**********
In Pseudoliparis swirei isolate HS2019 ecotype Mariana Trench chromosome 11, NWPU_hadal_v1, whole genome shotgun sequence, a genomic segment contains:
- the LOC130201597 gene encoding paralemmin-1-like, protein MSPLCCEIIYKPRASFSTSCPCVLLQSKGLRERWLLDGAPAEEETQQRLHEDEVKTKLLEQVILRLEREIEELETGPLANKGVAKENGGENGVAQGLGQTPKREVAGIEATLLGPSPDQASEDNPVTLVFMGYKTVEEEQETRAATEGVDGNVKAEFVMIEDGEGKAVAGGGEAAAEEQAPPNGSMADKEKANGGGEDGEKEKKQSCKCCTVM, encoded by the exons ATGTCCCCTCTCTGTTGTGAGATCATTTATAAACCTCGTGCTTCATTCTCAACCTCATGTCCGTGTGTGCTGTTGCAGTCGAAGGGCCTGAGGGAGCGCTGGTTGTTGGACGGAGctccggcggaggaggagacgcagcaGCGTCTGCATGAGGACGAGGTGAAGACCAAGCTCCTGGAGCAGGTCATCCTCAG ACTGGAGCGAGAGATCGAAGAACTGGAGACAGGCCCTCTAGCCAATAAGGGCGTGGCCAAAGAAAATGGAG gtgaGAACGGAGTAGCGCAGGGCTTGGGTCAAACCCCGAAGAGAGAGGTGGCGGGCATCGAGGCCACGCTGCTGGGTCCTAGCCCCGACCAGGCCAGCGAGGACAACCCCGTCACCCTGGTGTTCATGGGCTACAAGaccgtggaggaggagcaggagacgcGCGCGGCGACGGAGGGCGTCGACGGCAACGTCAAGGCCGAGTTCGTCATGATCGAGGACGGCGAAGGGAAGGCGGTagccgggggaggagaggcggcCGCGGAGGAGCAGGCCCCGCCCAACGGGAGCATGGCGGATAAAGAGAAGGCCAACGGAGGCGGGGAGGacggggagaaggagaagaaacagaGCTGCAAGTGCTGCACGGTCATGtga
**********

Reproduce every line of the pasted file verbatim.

In Pseudoliparis swirei isolate HS2019 ecotype Mariana Trench chromosome 11, NWPU_hadal_v1, whole genome shotgun sequence, a genomic segment contains:
- the LOC130201597 gene encoding paralemmin-1-like, protein MSPLCCEIIYKPRASFSTSCPCVLLQSKGLRERWLLDGAPAEEETQQRLHEDEVKTKLLEQVILRLEREIEELETGPLANKGVAKENGGENGVAQGLGQTPKREVAGIEATLLGPSPDQASEDNPVTLVFMGYKTVEEEQETRAATEGVDGNVKAEFVMIEDGEGKAVAGGGEAAAEEQAPPNGSMADKEKANGGGEDGEKEKKQSCKCCTVM, encoded by the exons ATGTCCCCTCTCTGTTGTGAGATCATTTATAAACCTCGTGCTTCATTCTCAACCTCATGTCCGTGTGTGCTGTTGCAGTCGAAGGGCCTGAGGGAGCGCTGGTTGTTGGACGGAGctccggcggaggaggagacgcagcaGCGTCTGCATGAGGACGAGGTGAAGACCAAGCTCCTGGAGCAGGTCATCCTCAG ACTGGAGCGAGAGATCGAAGAACTGGAGACAGGCCCTCTAGCCAATAAGGGCGTGGCCAAAGAAAATGGAG gtgaGAACGGAGTAGCGCAGGGCTTGGGTCAAACCCCGAAGAGAGAGGTGGCGGGCATCGAGGCCACGCTGCTGGGTCCTAGCCCCGACCAGGCCAGCGAGGACAACCCCGTCACCCTGGTGTTCATGGGCTACAAGaccgtggaggaggagcaggagacgcGCGCGGCGACGGAGGGCGTCGACGGCAACGTCAAGGCCGAGTTCGTCATGATCGAGGACGGCGAAGGGAAGGCGGTagccgggggaggagaggcggcCGCGGAGGAGCAGGCCCCGCCCAACGGGAGCATGGCGGATAAAGAGAAGGCCAACGGAGGCGGGGAGGacggggagaaggagaagaaacagaGCTGCAAGTGCTGCACGGTCATGtga